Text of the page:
New study released by Principal examines retirement savings behaviors across generations
More workers than ever are saving more toward their retirement and millennials are quickly catching up to older generations when it comes to contribution and participation rates, according to new research released by Principal Financial Group®1.
The Driving Plan Health report conducted by Wells Fargo Institutional Retirement and Trust, which was acquired by Principal in 2019, indicates all three key retirement plan health measures – participation, contributions and diversification – show significant gains over the last five years. Millennial workers in particular appear to be quickly catching up to boomers when it comes to contribution and participation rates.
"Seeing such significant growth among these critical plan health measures tells us more people depend on defined contribution plans to save for their retirement," said Renee Schaaf, president of retirement and income solutions at Principal®. "With millennials looking to replace more of their retirement income with their DC plan accounts, we have a tremendous opportunity and obligation to help them save enough so they can have enough in retirement."
- Baby boomers are more active in workplace retirement programs. According to the report, 47% of Baby Boomers contribute to a retirement savings account versus 30% of millennials.
- Over the last five years, participation in a defined contribution plan has grown at the fastest rate versus other plan health measures. Participation in a defined contribution plan has increased 12% from 2013 with 65% of individuals taking part in a workplace defined contribution plan.
- Millennials are more interested in diversifying retirement investments. More millennial workers choose diversified retirement investment options at 83% versus 78% of baby boomer workers. Of those diversified, 63% of millennials have 100% of their funds in a diversified investment solution versus 45% of baby boomers. Diversified investment solutions are defined as allocations toward an all in one choice like target date funds (TDFs), managed accounts or model portfolios, or account balance in at least two equity and one fixed income asset class.
Millennials on pace to have more retirement income than previous generations
While pre-retirees2 save more now, millennial workers in the study significantly outpace their predecessors when looking at retirement income replacement projections. It is estimated pre-retirees will replace 47% of their income on average, while millennials will be positioned to replace 86% of their income.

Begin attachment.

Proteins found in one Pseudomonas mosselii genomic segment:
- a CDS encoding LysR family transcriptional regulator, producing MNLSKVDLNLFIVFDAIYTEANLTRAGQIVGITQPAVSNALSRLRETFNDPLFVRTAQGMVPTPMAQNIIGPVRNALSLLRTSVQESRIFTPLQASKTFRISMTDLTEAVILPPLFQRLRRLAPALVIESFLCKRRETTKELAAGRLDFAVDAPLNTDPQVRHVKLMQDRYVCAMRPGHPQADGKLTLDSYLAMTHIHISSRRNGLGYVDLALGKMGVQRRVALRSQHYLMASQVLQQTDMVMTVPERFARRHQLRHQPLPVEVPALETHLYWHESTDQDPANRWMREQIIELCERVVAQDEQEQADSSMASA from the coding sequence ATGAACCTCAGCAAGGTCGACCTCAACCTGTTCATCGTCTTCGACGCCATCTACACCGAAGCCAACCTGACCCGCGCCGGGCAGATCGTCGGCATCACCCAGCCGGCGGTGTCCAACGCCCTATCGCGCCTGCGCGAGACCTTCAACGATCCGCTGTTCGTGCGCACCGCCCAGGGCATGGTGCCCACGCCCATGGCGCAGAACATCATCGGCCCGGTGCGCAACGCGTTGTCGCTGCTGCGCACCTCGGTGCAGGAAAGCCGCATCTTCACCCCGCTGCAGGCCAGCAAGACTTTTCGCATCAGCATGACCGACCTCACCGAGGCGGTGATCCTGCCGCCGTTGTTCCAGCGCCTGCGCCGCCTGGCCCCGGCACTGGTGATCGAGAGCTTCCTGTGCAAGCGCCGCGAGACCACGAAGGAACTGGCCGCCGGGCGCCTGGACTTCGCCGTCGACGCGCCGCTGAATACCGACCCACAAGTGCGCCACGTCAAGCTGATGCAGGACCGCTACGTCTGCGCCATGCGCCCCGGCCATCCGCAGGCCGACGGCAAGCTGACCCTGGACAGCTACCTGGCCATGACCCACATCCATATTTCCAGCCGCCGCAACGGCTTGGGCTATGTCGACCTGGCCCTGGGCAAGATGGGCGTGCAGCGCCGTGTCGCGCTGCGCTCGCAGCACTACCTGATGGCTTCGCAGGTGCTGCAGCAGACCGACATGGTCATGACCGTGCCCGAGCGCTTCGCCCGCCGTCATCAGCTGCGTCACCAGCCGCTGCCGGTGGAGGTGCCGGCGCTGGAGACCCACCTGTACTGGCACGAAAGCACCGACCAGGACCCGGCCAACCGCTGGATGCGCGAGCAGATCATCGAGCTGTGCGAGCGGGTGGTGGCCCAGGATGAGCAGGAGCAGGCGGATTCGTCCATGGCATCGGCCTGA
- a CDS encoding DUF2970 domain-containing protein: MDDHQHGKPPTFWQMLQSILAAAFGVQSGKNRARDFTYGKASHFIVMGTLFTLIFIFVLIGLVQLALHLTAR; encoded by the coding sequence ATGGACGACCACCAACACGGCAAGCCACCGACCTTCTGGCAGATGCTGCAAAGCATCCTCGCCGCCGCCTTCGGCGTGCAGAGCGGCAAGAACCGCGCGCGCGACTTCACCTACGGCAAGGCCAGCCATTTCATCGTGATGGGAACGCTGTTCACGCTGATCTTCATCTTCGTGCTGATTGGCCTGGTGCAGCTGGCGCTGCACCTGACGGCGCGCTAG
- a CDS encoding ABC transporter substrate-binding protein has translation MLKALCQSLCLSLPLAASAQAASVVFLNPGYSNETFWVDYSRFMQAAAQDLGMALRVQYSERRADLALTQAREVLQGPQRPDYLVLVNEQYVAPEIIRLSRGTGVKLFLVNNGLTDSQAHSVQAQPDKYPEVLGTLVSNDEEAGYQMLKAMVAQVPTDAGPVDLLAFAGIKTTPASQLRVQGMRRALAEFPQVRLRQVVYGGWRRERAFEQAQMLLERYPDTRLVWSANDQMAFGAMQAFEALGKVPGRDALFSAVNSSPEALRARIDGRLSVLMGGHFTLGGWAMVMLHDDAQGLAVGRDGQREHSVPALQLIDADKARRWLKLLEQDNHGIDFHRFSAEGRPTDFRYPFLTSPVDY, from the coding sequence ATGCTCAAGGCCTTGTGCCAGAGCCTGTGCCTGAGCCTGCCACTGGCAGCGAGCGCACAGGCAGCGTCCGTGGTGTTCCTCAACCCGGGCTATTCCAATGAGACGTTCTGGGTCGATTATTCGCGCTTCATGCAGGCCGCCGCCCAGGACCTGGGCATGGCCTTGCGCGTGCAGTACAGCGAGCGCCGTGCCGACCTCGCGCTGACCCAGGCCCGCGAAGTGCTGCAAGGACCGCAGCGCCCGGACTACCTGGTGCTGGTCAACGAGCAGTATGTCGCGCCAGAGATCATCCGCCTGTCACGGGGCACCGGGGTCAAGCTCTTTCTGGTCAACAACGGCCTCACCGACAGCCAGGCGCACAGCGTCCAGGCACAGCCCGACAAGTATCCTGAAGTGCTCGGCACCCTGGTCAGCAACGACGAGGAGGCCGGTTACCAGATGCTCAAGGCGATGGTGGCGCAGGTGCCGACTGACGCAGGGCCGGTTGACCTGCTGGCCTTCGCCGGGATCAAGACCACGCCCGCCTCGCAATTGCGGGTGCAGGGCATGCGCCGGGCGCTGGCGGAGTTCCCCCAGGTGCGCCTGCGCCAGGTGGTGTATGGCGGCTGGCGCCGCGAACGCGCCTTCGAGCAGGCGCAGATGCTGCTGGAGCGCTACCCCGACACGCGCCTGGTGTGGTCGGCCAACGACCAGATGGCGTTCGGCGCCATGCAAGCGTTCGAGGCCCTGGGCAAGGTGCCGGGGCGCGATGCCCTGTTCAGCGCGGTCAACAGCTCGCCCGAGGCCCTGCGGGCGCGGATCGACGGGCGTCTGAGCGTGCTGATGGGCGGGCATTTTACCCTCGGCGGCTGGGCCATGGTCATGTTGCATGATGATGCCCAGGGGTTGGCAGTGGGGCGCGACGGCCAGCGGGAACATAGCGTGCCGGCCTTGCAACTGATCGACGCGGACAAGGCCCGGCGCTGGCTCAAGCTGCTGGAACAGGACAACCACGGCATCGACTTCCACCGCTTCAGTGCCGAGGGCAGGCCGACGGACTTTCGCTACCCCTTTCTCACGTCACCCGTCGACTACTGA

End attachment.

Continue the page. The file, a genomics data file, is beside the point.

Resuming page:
Factors for this include:
- Many millennials are gaining access to defined contribution plans earlier in their working life than those over 50 years of age, identified in the study as "pre-retirees".
- Nearly a third of pre-retirees aren’t participating in their 401(k) plans, and of those that do, less than half save at least 10% of their income, including employer match, which is estimated to replace less than half of their income in retirement.
- Those nearing retirement may also be banking on other primary retirement income sources.
- Nineteen percent of pre-retirees will depend on a defined benefit plan and 38% on Social Security as their primary source of income in retirement.
- Conversely, 46% millennials expect their defined contribution plan to serve as their main source of income in retirement, compared to only 25% of baby boomers.
"Overall, we’re encouraged by the positive trends uncovered in this year’s report," Schaaf adds. "Increases in participation and contribution rates combined with the passage of the SECURE Act should help drive momentum over the next five years."
About the 2019 Driving Plan Health report
The 2019 Driving Plan Health report examines 4 million eligible participants in approximately 1,900 defined contribution plans with services by Wells Fargo Institutional Retirement and Trust defined contribution plans, as well as terminated participants who retained a balance in those plans. All data is as of December 31, 2018. Following the recent acquisition of Wells Fargo Institutional Retirement and Trust, Principal is pleased to announce the findings of this year’s report.
For the past five years, Driving Plan Health has explored the roles demographics, plan design, participant communications and online tools and resources play in affecting the outcomes measured by the Plan Health Index. This year, the report expanded its purview to look at how to help participants succeed not just in getting to retirement but creating an income stream in retirement.
To learn more about Principal and our retirement plan solutions, visit: https://www.principal.com/employers/employee-benefits/retirement-plans
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1 The material contained within was co-created by Principal and Wells Fargo Institutional Retirement and Trust (IRT). Information presented originates from existing Wells Fargo IRT client data and is shared in accordance with IRT client relationship permissions.
Principal Financial Group closed the acquisition of certain assets of the Wells Fargo Institutional Retirement and Trust business (IRT) on July 1, 2019. The transition, transfer, and conversion of IRT business operations, employees, and clients will occur over the following 12-24 months. During the transition period, Wells Fargo Bank, N.A., a bank affiliate of Wells Fargo & Company, will continue to operate and service the IRT business for the benefit of Principal®, including providing recordkeeping, trustee, and/or custody services.
2 Participants ages 50 and older.
Media Contact: Hillary Carlson, Carlson.Hillary@principal.com, 515-878-1460